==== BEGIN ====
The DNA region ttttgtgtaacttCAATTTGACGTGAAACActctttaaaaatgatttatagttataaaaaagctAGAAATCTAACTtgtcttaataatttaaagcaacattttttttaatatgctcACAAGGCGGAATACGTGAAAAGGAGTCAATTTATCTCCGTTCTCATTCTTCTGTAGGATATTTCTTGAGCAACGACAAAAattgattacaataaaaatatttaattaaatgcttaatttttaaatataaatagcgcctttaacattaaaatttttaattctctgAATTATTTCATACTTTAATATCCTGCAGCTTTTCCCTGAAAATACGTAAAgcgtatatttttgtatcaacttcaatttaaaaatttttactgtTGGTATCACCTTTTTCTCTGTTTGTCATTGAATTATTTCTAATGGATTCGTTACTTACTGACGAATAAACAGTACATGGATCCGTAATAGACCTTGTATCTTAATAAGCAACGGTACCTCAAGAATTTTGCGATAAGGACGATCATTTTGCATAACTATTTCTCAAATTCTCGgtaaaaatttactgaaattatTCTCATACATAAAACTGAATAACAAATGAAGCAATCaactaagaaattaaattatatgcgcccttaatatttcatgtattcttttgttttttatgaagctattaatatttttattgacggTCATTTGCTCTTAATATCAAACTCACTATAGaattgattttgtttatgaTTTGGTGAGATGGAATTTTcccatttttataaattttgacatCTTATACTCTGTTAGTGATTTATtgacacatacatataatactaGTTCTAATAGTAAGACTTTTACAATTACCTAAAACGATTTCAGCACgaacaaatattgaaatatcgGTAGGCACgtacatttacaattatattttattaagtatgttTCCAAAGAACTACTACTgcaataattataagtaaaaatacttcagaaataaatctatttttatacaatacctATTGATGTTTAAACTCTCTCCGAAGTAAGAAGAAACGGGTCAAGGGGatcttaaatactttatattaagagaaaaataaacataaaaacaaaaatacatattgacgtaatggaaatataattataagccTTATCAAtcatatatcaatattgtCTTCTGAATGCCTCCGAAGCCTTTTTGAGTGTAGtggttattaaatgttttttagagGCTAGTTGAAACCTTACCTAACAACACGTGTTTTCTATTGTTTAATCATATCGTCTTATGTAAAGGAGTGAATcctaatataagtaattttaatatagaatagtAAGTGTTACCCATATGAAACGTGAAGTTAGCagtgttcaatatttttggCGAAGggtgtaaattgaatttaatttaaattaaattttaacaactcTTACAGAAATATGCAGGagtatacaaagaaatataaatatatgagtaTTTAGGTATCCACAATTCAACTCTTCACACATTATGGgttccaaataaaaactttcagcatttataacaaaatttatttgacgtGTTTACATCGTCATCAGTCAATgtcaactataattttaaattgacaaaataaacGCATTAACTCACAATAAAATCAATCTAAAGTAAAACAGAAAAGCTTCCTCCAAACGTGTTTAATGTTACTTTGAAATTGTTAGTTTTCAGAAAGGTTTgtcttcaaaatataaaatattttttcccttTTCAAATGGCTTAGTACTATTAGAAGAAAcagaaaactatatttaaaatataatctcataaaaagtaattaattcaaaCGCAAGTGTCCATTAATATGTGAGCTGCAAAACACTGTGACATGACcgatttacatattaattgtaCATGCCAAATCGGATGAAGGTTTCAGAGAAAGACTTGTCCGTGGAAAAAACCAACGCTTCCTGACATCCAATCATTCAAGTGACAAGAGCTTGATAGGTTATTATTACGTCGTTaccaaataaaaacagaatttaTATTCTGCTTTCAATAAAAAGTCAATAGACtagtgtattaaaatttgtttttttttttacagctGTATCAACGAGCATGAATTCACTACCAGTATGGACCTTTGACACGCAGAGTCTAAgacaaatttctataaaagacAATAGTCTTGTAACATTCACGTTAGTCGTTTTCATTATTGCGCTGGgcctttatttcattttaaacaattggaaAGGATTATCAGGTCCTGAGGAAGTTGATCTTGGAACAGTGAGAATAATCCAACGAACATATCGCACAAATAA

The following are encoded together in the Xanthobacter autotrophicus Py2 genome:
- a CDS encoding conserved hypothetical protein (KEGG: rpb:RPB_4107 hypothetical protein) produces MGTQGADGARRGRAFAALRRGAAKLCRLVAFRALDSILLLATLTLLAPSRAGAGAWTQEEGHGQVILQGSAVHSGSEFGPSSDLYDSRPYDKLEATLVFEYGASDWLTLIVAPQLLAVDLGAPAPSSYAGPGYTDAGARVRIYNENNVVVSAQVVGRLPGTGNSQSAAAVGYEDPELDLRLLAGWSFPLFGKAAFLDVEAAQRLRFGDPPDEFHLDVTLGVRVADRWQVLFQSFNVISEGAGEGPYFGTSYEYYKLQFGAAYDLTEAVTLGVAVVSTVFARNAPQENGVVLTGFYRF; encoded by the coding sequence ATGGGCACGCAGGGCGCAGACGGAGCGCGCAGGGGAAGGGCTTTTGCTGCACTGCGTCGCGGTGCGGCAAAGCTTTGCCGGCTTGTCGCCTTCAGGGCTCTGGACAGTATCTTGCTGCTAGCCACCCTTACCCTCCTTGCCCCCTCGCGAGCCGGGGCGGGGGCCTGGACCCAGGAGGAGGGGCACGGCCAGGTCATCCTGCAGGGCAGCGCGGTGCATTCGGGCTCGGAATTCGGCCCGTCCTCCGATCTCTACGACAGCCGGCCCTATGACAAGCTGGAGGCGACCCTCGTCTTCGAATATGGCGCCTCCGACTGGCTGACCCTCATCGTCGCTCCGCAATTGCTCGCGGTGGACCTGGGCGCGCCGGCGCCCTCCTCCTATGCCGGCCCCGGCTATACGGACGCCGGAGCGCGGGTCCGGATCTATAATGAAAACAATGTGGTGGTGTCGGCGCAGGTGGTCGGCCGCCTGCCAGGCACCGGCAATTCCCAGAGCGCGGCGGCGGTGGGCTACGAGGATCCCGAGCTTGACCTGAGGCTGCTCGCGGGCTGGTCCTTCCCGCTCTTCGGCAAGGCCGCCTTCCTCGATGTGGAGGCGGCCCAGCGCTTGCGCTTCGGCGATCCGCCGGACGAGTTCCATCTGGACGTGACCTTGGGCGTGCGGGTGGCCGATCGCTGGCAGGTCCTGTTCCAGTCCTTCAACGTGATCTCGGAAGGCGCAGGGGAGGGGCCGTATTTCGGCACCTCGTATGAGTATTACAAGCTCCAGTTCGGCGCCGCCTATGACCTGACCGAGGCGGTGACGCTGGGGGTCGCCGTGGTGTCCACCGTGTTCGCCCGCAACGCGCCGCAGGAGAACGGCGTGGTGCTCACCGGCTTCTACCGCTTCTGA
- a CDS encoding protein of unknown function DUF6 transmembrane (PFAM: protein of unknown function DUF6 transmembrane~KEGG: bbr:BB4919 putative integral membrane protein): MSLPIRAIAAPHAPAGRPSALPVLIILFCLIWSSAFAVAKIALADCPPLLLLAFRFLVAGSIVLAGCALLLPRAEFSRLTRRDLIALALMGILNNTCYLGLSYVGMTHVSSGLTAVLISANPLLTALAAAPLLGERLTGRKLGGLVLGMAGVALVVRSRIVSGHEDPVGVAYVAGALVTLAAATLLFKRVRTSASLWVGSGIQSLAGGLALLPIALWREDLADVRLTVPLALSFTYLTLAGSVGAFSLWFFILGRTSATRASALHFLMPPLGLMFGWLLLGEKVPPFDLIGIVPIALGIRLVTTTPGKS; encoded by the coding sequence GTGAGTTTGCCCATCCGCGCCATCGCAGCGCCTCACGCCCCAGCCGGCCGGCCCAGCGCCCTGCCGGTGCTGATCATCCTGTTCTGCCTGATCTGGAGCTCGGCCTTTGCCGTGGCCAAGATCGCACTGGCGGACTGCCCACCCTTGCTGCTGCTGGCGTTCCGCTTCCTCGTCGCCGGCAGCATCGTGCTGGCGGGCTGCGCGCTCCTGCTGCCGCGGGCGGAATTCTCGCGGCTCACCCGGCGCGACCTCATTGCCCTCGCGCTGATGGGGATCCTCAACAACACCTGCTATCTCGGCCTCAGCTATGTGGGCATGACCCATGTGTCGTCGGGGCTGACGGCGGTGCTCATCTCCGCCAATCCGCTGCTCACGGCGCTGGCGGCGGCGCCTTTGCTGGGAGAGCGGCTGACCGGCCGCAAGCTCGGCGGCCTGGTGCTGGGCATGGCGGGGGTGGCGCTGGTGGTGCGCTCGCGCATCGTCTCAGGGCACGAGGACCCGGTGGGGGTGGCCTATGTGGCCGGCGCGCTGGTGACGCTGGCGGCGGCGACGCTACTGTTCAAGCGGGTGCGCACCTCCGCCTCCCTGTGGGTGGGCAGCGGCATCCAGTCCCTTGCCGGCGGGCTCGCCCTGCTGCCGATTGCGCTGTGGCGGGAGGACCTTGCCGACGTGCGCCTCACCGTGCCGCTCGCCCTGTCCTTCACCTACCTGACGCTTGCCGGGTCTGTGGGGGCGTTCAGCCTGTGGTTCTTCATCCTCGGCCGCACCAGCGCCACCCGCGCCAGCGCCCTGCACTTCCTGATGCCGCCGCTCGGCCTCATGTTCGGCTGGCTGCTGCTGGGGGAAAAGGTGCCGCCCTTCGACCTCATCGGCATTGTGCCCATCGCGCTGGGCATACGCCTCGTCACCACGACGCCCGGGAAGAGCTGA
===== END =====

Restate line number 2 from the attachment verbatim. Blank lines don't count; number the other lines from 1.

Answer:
The following are encoded together in the Xanthobacter autotrophicus Py2 genome: